Webber made some sketches of her, from which he painted this portrait on his return to London, substituting some exotic foliage for the wooden panelling of the cabin in which it was painted. It was exhibited at the Royal Academy in 1785, and must have helped burnish the image of the sensual south sea maiden in the popular imagination.

Cook's first voyage to Australia almost became his last when they crashed into the Great Barrier Reef. Forced to pull into the estuary of what they named the Endeavour River to make the necessary repairs, the expedition's naturalists Joseph Banks and Daniel Solander had a whale of a time checking out the local wildlife. They got especially excited about the kangaroos.  They chased after them, caught a few dead ones, skinned them, drew them, measured them and studied them in wonder. Then, when everyone got back to London, Banks went off to see a certain Geroge Stubbs, who was the foremost animal painter of the day. Stubbs had never been south of the equator, but he threw his heart into imagining what it must all have looked like. There are even tales of Banks inflating one of the kangaroo skins to give him a three dimensional representation of how they looked. Anyway, after a respectable amount of head scratching and discussion, this is what he came up with:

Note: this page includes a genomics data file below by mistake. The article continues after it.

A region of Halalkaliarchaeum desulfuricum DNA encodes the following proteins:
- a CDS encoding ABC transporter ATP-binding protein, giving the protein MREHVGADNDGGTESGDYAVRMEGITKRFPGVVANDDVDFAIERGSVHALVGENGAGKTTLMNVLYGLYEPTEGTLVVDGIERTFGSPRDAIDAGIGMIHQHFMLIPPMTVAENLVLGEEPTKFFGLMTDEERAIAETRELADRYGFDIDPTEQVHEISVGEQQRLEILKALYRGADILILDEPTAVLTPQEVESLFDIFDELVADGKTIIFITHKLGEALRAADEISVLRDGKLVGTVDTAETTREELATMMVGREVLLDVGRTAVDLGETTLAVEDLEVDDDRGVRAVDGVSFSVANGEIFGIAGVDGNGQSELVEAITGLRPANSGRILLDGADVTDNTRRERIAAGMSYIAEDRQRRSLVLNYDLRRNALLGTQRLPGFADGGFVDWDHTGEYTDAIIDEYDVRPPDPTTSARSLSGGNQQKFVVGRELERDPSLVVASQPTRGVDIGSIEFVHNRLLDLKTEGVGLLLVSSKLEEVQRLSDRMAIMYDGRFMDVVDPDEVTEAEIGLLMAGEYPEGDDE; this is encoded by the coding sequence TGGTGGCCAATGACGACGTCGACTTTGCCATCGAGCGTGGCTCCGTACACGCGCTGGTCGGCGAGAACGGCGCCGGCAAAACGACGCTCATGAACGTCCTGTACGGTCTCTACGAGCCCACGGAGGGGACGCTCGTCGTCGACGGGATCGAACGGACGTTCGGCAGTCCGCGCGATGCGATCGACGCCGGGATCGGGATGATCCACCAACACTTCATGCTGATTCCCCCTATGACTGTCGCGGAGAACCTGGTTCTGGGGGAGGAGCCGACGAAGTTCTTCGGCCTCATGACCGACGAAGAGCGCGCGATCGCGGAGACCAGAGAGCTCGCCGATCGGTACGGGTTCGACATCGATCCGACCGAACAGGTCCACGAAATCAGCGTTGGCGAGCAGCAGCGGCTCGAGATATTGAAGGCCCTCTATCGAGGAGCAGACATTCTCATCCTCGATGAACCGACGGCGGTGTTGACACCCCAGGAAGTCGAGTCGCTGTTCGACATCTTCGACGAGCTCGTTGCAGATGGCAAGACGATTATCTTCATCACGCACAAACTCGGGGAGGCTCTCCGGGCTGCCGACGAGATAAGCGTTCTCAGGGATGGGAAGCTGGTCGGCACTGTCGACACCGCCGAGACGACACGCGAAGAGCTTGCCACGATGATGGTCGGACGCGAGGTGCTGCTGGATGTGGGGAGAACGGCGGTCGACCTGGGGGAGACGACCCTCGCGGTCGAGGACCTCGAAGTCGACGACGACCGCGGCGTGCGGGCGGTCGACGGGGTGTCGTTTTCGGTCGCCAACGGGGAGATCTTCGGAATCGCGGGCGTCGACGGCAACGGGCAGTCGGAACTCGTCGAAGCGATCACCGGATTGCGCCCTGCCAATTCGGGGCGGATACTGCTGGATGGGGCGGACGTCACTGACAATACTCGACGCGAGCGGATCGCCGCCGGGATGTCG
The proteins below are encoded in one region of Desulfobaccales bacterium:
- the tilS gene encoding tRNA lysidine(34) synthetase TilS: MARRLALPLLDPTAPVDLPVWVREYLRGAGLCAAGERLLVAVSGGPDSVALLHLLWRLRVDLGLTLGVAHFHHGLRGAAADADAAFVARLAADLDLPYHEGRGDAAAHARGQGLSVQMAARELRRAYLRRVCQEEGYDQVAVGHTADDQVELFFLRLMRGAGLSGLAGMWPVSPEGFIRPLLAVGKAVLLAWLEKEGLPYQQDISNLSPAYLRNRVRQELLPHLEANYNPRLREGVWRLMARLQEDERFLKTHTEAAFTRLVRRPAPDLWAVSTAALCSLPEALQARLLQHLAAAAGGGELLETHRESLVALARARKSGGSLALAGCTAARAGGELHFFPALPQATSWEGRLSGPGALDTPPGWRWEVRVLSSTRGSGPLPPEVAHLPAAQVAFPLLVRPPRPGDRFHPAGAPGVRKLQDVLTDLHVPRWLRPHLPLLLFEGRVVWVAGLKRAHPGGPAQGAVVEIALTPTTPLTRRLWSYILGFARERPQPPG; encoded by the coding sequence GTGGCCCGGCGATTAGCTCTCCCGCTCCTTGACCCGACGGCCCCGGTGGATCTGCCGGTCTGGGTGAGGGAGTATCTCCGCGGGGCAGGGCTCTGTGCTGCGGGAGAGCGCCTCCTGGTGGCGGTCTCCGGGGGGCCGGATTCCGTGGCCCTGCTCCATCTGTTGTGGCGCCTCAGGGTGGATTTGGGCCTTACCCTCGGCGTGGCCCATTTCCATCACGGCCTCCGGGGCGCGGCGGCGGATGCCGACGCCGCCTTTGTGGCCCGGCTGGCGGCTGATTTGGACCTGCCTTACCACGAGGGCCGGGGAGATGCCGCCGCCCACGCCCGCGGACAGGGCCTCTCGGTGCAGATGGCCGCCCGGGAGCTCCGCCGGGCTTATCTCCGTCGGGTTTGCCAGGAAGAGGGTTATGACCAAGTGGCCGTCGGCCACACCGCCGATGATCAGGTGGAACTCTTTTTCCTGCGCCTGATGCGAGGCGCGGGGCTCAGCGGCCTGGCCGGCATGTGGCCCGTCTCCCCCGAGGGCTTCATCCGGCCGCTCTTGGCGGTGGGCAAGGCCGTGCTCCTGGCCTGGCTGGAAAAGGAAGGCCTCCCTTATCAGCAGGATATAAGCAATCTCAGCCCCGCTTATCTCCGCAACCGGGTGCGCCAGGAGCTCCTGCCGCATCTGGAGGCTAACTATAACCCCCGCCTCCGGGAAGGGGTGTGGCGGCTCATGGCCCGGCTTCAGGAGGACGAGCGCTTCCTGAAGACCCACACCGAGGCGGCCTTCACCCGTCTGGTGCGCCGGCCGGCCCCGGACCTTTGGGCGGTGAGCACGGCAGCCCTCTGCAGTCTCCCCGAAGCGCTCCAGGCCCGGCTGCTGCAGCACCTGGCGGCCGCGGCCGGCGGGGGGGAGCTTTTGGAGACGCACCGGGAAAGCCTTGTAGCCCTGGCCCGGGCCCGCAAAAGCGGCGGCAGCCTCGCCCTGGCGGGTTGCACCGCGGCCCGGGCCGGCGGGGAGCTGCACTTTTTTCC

And this was the first glimpse that the people of Britain had of the kangaroo. 

Banks and Solander had also got very excited about the wild dogs of Australia, the dingoes, but they didn't put quite the same amount of energy into drawing them or catching them. As a result Banks came back to Stubbs with an altogether vaguer explanation as to what they looked like. On the back of these descriptions Stubbs had a go at painting a dingo, and this is what he came up with: